By Mihail Vladimirov.
Pepe Mel made a host of changes for this game following the defeat in the derby against Aston Villa in the previous game. In defence Jones and McAuley were reinstated with Lugano and Reid benched. Morrison and Anelka were both out due to injury so Gera and Berahino started, and Vydra replaced Anichebe in attack. With Gera playing closer to Vydra and not the midfield duo, the formation changed from the previous 4-2-3-1 to more of a 4-4-2.
Following the comprehensive win against Everton it wasn’t a surprise to see Rodgers continuing with the same XI and 4-1-2-3 formation.
Bar a few situations of really good movement interplay and passing fluency – mainly from Liverpool – there wasn’t enough technical quality showed by the teams. Without a doubt the poor state of the pitch and WBA’s efforts without the ball played a large part in that but as a whole neither team impressed on that front.
Tactically the game also struggled to provide great entertainment or much to take away and remember fondly, especially compared to some of Liverpool’s previous games. The main tactical interest came from how proactive WBA were throughout the game in terms of their general strategy and in-game changes, as Liverpool always looked to be trailing and playing catch-up on that front.
WBA’s starting approach
Pepe Mel’s starting XI suggested his team could line up in two different ways. They could have started either as 4-4-2 with Gera on the right flank and Berahino partnering Vydra in attack, or go for a 4-2-3-1 with Gera ahead of the double pivot with Berahino down the right side. In reality it was a cross between the two variants, which provided the first wave of tactical interest in the game.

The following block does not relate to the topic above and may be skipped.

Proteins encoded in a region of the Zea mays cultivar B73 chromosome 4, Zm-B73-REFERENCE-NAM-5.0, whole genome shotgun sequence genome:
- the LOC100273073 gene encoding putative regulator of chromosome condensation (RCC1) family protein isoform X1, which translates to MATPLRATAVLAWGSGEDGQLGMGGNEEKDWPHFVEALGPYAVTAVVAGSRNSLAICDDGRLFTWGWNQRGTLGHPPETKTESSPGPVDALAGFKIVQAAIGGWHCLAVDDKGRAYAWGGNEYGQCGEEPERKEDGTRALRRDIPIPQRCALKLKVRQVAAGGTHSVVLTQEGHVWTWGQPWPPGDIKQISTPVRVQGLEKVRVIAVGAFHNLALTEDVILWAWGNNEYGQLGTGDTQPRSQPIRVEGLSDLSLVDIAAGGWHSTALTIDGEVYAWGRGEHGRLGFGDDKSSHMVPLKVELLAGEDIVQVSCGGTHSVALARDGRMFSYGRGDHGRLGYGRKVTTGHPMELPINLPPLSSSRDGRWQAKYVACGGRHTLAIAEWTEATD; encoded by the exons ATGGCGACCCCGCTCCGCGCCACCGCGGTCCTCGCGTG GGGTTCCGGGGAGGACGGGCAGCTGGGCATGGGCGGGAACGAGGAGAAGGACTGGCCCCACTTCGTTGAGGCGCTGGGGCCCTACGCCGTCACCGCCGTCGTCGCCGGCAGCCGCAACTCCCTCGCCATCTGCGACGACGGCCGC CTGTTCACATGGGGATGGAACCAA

WBA’s proactivity in this game was mainly visible from their behaviour when they were without the ball. Evidently the home team had clear plans how to act depending on whether the ball was in Liverpool’s defensive third, entering the midfield zone or going to enter their own third.
In his interview just before the game, Pepe Mel briefly hinted on his plans to isolate Gerrard and mark him out of the game, aiming to diminish his overall influence. As the game started it quickly became obvious how the Spaniard’s idea transpired on the pitch. Gera started central but was so advanced with his positioning that he looked more like a second forward than a third midfielder. However, the way he mixed his general movement was crucial in his manager’s plans. When Liverpool tried to build from the back with Gerrard dropping near the centre-backs, both Gera and Vydra would position themselves so that one of them stayed near him and the other moved in the way to block the path of the ball towards him. They could often be seen turning around to see where Gerrard was, where he was moving towards and which of the centre-backs was going to receive the ball. Then they would both quickly re-position and get on with their specific marking duties.
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